Watching Falling Skies has become a game of weighing the admirable dialogue and acting against the implausible situations and pacing. There was plenty to like about “Drawing Straws,” especially with the events surrounding Lexi’s rise to power, but each week we are asked to swallow one improbable, miraculously correct guess after another, especially with regard to the Espheni beamer. Tom coincidentally finds the hatch? The whistle remote control? And now this?
Tom says it best: “What we are about to embark on may not be the most rational plan, but I believe it is the plan that has the best chance of success.” No, it’s not rational, unless you can somehow get Matt to stumble across the controls for pitch, thrust, yaw, and roll. Oh, that happened? Well, don’t worry about navigational skills; if you just get it NEAR the moon, the base MIGHT remotely pull it in. C’mon, really?
And in the continuing parade of Volm almost-assistance, even Cochise is relying on guesswork about the beamer being able to make it to the moon. The writers simply can’t let the superior Volm technology bail the humans out, and the beamer’s failsafes make it impossible for Cochise to make the flight with the 2nd Mass. The convenient narrative manipulations are just too much to take sometimes!
The fact that it took the entire episode to load the explosives and decide who was going to make the flight was tempered somewhat by the continued skillful acting from Noah Wyle and Moon Bloodgood, playing Tom and Anne. This couple has always been one of the most interesting of the series, and their discussion of doubts and reasons for Tom’s decisions (especially his fixing of the straw vote) are always a highlight of any episode. However, dialogue can’t carry an episode, and while I admire the exploration of Tom’s single-minded leadership style, it isn’t exactly anything new.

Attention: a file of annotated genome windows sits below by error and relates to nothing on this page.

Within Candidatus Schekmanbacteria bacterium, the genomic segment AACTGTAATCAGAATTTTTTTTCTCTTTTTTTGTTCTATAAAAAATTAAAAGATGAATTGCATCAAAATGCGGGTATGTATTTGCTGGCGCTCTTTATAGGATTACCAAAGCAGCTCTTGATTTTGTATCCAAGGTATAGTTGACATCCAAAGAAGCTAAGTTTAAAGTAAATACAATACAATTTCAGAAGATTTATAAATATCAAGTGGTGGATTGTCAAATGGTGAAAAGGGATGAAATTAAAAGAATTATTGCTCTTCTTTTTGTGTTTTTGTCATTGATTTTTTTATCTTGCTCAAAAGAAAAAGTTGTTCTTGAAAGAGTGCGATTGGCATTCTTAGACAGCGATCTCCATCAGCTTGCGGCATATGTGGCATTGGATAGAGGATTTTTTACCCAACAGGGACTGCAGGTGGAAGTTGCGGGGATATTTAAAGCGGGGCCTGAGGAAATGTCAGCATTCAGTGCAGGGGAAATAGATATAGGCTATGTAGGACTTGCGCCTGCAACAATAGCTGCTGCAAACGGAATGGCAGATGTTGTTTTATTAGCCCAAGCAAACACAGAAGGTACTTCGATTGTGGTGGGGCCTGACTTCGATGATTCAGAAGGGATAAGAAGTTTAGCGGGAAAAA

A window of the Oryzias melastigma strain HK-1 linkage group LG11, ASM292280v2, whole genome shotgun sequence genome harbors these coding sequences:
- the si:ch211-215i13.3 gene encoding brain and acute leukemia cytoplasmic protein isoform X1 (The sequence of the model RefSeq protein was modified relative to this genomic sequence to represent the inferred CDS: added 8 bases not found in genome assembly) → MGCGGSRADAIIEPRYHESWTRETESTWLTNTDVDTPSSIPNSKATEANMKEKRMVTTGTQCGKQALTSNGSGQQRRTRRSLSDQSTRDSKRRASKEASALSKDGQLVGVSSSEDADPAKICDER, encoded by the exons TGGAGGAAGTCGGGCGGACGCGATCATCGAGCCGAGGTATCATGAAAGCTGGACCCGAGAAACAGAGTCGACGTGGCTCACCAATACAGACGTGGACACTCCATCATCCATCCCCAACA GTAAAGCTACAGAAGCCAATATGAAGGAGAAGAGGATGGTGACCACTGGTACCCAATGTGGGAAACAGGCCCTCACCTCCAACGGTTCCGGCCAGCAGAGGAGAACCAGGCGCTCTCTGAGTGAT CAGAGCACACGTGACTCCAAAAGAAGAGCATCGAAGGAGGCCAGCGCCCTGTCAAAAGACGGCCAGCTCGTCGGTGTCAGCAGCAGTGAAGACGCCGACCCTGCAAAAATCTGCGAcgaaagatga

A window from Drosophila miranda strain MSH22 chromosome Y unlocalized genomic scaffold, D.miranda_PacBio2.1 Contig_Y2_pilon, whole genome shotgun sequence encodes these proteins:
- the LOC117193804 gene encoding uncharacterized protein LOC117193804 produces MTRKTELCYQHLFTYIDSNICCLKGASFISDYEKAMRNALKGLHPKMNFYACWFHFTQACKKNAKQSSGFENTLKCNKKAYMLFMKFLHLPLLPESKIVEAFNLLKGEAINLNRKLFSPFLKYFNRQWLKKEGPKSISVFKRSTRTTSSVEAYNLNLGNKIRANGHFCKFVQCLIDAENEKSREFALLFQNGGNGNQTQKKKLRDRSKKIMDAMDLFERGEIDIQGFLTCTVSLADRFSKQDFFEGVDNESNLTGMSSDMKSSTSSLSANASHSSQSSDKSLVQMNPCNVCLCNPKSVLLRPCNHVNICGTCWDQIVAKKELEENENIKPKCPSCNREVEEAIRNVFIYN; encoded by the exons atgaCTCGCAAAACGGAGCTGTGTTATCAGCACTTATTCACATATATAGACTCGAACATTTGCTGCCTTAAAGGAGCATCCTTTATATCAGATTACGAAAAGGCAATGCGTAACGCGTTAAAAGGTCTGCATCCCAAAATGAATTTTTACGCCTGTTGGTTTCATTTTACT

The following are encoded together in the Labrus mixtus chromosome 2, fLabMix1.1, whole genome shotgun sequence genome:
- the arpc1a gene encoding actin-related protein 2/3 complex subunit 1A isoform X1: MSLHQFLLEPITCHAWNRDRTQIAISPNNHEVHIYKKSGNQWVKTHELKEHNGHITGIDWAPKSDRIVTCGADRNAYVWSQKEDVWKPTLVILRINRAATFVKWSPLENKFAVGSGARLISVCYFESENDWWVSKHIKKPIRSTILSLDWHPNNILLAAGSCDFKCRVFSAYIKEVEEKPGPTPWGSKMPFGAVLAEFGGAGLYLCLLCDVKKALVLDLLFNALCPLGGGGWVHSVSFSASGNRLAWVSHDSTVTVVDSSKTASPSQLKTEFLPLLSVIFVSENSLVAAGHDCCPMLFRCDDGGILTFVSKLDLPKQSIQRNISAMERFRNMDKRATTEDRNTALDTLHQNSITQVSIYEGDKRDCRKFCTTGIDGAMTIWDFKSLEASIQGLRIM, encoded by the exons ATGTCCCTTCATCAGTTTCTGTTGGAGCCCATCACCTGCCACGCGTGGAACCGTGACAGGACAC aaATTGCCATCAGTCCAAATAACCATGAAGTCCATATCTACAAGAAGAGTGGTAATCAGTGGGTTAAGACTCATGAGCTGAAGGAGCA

By far the most interesting bits of the episode belonged to Lexi, and I never thought I’d say that. It has become very clear that Scorch’s misgivings are justified concerning the levels of power the Monk is allowing Lexi to achieve , and it’s definitely an oddly risky scheme for the Espheni, who are already winning the war on Earth. Teaching her to manipulate the force of gravity (although, to be honest, it looked more like she was working with nuclear forces at the atomic level) to destroy things while maintaining the “bringer of peace” charade is a tough sell, even to the brainwashed Lexi. I loved that she learned the “shadow plane” communication method and caught the Monk off-guard in his final moments.
Blowing beamers out of the sky is a neat trick, too, to be sure, and it certainly takes care of the problem of the Volm not being able to help with their superior technology. Lexi’s power, although it drains her energy, trumps Volm tech by a mile! But will her return to the 2nd Mass be heralded and applauded? Probably not. In fact, I predict Lexi is not long for this world and will likely not last the season. Can’t make things too easy, after all.
The relationship woes between the two Mason brothers and Maggie provides a nice bit of tension, too. I can’t say I understand why Hal forgives Ben in the end or whether I even believe him, but to allow the viewer to decide who’s right and who’s wrong in this scenario is a nice bit of storytelling. I only wish the rest of the script, and this season of Falling Skies in general, held the same standard.